In the play Waiting for Godot by Samuel Beckett, what is the purpose/significance of the character "the boy"?

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kc4u | College Teacher | (Level 3) Valedictorian

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The boy is the messenger in Godot. There are two identical boys in the two acts. They come to announce the fact that Godot will not arrive. The two boys constitute yet another confusion in the form of the operation of the double, which is a general pattern of the play.

The two boys are important in the sense that they expound Beckett's un-knowing subjectivity quite perfectly. Their patent answer is 'I do not know'. Beckett exploits a horrific as well as comic flatness and mechanical quality through their speech.

They also stand for an enigmatic innocence, especially when Vladimir loses his cool and abuses them. As Vladimir's words clarify, they also offer a subjectifying gaze for the two tramps to establish their existence.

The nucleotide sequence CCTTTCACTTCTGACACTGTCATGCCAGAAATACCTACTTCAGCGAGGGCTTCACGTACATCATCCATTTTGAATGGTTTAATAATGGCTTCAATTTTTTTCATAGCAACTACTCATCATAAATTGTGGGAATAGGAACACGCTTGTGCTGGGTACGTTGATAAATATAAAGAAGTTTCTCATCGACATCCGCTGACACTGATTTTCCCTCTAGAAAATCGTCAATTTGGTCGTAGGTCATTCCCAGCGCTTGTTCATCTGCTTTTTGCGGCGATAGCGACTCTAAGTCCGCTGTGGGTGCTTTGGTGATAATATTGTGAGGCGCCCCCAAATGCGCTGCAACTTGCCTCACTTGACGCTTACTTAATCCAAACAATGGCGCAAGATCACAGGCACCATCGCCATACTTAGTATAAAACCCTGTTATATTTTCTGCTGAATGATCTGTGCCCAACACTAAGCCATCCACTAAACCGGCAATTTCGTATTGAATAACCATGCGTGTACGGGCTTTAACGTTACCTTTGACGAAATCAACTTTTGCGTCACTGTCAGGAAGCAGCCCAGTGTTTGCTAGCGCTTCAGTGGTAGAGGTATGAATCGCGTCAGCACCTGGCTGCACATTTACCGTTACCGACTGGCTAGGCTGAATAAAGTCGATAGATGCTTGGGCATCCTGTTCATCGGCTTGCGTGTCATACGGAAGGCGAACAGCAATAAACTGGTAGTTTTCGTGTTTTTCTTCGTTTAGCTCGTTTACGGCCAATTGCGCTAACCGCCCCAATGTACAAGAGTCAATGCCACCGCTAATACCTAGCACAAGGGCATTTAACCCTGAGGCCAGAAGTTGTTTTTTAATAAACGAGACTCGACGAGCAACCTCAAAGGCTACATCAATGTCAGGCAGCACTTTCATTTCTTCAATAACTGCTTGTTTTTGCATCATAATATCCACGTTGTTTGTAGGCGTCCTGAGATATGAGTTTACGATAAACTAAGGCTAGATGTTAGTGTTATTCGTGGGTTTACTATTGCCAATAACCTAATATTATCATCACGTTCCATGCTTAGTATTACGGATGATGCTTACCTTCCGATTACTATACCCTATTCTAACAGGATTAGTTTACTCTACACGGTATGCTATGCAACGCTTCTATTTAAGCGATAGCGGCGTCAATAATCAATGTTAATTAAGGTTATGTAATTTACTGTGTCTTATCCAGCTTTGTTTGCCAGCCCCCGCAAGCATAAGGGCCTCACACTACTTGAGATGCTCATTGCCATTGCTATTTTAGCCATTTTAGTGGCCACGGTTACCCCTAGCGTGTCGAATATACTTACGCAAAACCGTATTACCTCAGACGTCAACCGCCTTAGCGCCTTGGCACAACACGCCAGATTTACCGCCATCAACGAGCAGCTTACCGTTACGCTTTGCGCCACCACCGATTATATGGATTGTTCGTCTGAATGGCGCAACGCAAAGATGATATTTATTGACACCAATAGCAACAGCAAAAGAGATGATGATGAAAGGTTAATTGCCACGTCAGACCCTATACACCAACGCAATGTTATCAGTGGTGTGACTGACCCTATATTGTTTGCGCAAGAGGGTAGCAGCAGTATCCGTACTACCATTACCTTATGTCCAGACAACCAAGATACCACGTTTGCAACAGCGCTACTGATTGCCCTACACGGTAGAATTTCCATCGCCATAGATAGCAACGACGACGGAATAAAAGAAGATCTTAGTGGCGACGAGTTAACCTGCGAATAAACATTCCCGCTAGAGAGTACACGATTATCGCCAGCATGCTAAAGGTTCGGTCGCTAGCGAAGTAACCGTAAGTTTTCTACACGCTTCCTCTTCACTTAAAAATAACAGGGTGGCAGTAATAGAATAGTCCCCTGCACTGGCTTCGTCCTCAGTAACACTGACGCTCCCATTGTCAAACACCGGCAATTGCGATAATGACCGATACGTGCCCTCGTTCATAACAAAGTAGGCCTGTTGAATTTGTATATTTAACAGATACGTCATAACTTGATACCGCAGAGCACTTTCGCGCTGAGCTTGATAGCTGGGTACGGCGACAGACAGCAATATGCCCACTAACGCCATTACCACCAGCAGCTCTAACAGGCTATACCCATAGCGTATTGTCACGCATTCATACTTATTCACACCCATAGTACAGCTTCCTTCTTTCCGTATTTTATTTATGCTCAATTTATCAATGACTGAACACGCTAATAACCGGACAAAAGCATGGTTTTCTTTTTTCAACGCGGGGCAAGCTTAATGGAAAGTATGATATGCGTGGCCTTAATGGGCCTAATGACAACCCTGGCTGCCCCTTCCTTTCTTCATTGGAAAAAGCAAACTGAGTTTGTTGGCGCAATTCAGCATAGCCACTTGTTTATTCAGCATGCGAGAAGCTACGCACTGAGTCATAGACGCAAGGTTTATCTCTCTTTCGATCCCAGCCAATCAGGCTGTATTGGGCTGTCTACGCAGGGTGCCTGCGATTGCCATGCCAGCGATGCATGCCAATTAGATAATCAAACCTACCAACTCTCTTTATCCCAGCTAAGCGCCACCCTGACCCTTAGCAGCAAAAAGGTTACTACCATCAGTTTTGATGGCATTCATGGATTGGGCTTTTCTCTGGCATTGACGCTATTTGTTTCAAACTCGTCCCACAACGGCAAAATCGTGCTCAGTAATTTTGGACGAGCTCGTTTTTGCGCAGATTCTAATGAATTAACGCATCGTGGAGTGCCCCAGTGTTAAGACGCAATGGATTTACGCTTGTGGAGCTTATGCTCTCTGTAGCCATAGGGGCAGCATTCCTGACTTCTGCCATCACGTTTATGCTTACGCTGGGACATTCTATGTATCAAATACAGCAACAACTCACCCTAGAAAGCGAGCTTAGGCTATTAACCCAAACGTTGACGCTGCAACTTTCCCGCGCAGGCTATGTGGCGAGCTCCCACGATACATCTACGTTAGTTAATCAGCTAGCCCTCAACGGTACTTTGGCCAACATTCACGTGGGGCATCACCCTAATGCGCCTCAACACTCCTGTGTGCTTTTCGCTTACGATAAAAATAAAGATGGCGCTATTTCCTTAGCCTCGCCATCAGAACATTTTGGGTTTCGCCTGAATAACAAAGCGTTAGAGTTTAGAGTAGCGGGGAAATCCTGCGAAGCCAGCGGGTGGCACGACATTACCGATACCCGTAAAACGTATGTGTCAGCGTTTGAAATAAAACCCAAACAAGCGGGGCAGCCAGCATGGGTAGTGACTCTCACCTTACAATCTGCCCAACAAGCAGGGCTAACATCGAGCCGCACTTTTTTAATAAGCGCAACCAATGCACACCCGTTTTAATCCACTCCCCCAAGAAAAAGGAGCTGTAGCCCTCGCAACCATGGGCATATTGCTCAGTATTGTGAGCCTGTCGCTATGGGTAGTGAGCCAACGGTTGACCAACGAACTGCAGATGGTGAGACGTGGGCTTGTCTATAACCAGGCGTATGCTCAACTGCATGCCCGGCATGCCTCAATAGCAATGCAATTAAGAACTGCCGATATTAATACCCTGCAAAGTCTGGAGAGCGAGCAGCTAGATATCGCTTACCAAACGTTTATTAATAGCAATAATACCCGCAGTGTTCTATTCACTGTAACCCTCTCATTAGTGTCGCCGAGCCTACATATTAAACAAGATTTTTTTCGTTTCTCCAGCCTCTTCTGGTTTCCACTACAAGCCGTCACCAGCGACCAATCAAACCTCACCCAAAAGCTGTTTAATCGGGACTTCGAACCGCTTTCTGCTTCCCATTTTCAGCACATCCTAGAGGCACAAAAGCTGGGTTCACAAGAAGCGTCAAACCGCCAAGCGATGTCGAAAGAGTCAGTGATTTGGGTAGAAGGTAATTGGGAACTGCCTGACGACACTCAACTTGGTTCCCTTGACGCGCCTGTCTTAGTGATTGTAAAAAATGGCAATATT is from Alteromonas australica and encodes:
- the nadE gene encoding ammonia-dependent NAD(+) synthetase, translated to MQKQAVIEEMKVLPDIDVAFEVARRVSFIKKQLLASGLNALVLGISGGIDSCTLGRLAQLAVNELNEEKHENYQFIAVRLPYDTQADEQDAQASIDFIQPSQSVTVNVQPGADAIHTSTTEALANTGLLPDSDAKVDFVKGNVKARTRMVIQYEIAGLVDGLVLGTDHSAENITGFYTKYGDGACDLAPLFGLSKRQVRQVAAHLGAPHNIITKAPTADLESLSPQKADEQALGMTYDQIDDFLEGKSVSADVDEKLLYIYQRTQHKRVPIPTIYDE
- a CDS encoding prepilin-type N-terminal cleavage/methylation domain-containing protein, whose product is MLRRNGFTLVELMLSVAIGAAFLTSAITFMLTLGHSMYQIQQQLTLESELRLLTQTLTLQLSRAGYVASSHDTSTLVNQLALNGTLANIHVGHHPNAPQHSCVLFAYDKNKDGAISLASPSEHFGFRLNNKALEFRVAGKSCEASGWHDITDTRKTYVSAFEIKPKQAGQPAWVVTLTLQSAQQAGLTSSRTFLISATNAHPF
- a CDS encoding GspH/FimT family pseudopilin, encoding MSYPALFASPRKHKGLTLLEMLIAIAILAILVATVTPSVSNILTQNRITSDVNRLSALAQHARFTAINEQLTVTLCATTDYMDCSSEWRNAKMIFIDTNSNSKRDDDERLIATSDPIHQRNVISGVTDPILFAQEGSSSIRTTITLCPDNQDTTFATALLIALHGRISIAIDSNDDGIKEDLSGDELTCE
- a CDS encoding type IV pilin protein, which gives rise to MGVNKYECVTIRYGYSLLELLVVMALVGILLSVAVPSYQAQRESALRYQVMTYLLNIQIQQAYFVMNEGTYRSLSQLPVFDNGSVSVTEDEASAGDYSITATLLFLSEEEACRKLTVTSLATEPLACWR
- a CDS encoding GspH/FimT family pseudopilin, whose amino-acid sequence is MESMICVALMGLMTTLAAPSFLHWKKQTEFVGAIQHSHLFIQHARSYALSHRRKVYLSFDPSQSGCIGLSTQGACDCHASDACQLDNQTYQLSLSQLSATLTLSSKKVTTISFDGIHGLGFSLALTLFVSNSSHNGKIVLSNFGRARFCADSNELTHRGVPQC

The two brothers are like Cain and Abel and their dialogues about Godot's abode and his supposed treatment of them as well as their respective professions under him--all point to a seductive Christian symbolism, builtĀ into the play.

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braceface | Student, Undergraduate | eNotes Newbie

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well, thats a good question, see the boy could represent in terms of looking at the characters Gogo and Didi/Estragon and vladimir the boy could represent growth in time or the progression in time as both Estragon and Vladimir are old and wasted waiting for death. The boy is a sign of living and hope even if how hopeless it may seem to be for them both. That even though throughout the play nothing happens, no one comes (Godot) never comes, whose to say the boy , Pozzo or Lucky isn't Godot. Just hope this opens up more avenues for you when looking at this question.

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